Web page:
Founders: Jeremy Balboni, Lance Pinn
Company Description: Hybrid urban rock climbing, fitness and co-working facilities
Company Site: http://brooklynboulders.com/chicago/, Facebook, Twitter
Date of Interview: December 2014
Jeremy Balboni is the CEO and co-founder of Brooklyn Boulders. He and his team have brought “the beauty of new fitness” in their 3rd facility to Chicago with a grand opening party that wrapped in December. His favorite breakfast is a green smoothie, bowl of berries, one pancake and a side of bacon – “Because bacon is important.”
On getting the first location open:
Jeremy and his friends actually wrote the original business plan for Brooklyn Boulders in college. “The concept in our minds was actually born 13-14 years ago.”
The plan didn’t take off back then, and the friends graduated from college and took full-time jobs. Jeremy worked in investment finance for a few years before the team decided to revive the plan. “We had a little bit more credibility and know-how … a little bit. We tried harder. It’s different when you’re 19 than when you’re 25. When you’re 25 you still don’t know a lot, but you know more.”
Backed by family, friends and themselves, they opened up their first facility in Brooklyn in 2008, amidst the crashing US economy. “It was successful from the start. And by successful I mean that a lot of people appreciated what we brought to the community. We went into a neighborhood that wasn’t as developed as it is today. I think and hope it (the development) is partly because we’ve established a good presence there.”
On leaving a job you like for something bigger:
Jeremy continued to work in finance, a job that he enjoyed, until 2011 when he decided it was time to go full-time and expand Brooklyn Boulders.
“Climbing was something I’d been super passionate about for a long time. The fitness model in America isn’t as exciting as it could be. The more traditional models aren’t as interesting as what we’re putting out there.
“Here you have an opportunity to be part of the community in a bigger way. When you have all these people coming to do something they believe in – it creates community. You’re providing people a way to do fitness that is fun, exciting and addictive in a good way.”
“You’re changing peoples’ lives in a real way. Now, when you do that in an urban environment you can affect a lot more people – people that are looking for purpose and to belong to something.”
“So you’re changing lives, you’re changing communities and neighborhoods, you’re working with really interesting people, you’re growing the company so you can offer a way to grow professional careers.”
“It’s win-win-win: putting out a positive product, having a lot of fun, following your passion, and it’s good business from an economic sense.”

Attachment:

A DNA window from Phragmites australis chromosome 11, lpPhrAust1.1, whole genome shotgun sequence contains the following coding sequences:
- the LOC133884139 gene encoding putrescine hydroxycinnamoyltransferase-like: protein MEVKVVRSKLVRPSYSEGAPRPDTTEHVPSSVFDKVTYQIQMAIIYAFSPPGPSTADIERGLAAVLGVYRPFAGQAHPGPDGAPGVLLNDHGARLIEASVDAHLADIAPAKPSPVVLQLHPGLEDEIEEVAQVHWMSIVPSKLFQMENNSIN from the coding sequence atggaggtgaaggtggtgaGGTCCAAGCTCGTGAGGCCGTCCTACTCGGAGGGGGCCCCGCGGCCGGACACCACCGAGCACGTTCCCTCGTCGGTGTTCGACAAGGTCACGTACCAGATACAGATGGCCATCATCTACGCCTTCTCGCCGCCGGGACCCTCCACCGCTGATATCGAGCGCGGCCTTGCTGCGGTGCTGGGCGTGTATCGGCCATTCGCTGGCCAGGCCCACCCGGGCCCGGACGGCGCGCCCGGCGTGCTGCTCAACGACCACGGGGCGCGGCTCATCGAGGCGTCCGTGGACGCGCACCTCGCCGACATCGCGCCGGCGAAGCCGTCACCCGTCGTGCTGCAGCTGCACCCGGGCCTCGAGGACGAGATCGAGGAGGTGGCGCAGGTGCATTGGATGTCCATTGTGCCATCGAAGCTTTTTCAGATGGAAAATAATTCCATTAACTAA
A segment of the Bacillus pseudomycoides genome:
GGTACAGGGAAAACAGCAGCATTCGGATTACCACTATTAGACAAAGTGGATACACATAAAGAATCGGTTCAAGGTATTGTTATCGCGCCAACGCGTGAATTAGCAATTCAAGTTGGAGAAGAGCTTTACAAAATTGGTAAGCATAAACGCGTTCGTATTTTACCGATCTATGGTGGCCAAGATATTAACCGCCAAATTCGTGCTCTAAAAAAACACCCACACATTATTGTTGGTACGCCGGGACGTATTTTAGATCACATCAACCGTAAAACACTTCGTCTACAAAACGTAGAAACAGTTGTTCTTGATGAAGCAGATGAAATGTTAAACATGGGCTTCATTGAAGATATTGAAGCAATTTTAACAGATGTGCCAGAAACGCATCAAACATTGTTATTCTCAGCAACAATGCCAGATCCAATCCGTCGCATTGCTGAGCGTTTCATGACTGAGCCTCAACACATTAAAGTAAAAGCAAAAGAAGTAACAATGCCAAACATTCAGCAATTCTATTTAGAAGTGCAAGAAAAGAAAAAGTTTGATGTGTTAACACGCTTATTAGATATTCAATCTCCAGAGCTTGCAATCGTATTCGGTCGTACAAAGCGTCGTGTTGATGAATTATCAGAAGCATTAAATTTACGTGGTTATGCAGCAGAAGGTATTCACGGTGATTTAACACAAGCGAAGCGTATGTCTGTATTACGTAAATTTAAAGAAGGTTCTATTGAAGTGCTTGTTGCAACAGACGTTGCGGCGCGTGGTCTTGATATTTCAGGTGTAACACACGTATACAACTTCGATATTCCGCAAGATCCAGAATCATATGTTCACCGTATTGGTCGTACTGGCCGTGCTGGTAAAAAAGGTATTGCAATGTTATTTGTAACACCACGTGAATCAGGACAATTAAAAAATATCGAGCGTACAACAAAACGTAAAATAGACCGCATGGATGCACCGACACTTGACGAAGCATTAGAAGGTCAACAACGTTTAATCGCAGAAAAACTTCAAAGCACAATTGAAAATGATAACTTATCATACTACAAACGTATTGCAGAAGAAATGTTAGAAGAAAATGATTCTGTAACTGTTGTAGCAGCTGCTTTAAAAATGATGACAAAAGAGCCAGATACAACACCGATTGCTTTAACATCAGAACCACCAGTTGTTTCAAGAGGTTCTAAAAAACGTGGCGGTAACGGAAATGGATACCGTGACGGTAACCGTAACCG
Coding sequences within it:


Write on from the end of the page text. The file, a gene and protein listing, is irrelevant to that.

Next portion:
On financing each facility:
As you can imagine, building a large rock-climbing and community facility is not a low budget project. After they borrowed money from family and friends for the first opening each additional facility has been backed by a few individual investors.
“It gets easier because you’re proving your concept every time. Boston (2nd location), was tough to fund because some people thought it was just luck in Brooklyn (1st location). We fought pretty hard for people to believe that this was a concept that would work in different places. The risk goes down for them (investors) every time.”
“The #1 reason why investors believe in us is that the team is really strong. Having Brooklyn be successful was a plus, but the biggest thing was knowing that the team can do it again. It gets easier because your network gets bigger, your credibility goes up because you’re succeeding and you keep building the team that is going to make it happen.”
“Businesses live and die by the people running it.”
On leveraging his past experiences:
Jeremy believes that while it wasn’t the reason he got into finance, it did end up helping him along the way.
“Speaking the investment lingo, knowing what they are looking for, knowing how to communicate to them, knowing how to make them feel safe, understanding how to manage capital and how the world works.” – to name a few.
“(It) hugely helped me in giving me professional discipline. Knowing how to work with other people – above and under me, knowing the strength of teams, the rigor of work, the focus required, the maniacal devotion required to grow a business. These are all things I acquired working in the investment world for 6 years.”
“You eat what you kill and you are judged by the strength or weaknesses of your decisions.”
On mission and core values:
“We have a much better idea of what we’re trying to do now. We always knew, but now we’re able to vocalize it and focus it a lot more than before.”
Mission statement: “Facilitate complete engagement of urban communities in unconventional physical spaces by providing diverse unique experiences.”
Core values: 1) Get weird 2) Co-create 3) Make it beautiful 4) Be relentless, 5) Attitude is everything 6) Inspire
On what gets him excited:
“Good books, good food, new experiences, meeting cool people, meeting cool cities, traveling the world, climbing everywhere.”
“I’m excited about growing the business. I’m doing it with a team that I’m friends with. It’s also extremely exciting to work with people that believe in what we’re doing and are extremely motivated. Everyone works their asses off – it’s animalistic. But we’re happy doing it. It’s not just working hard to make money, but because we believe in it.”
At the time of the interview, Brooklyn Boulders had about 200 employees (full and part-time), and 3 opened locations (Brooklyn, Somerville, Chicago) with construction started on a 4th location in New York City. Time to “get weird.”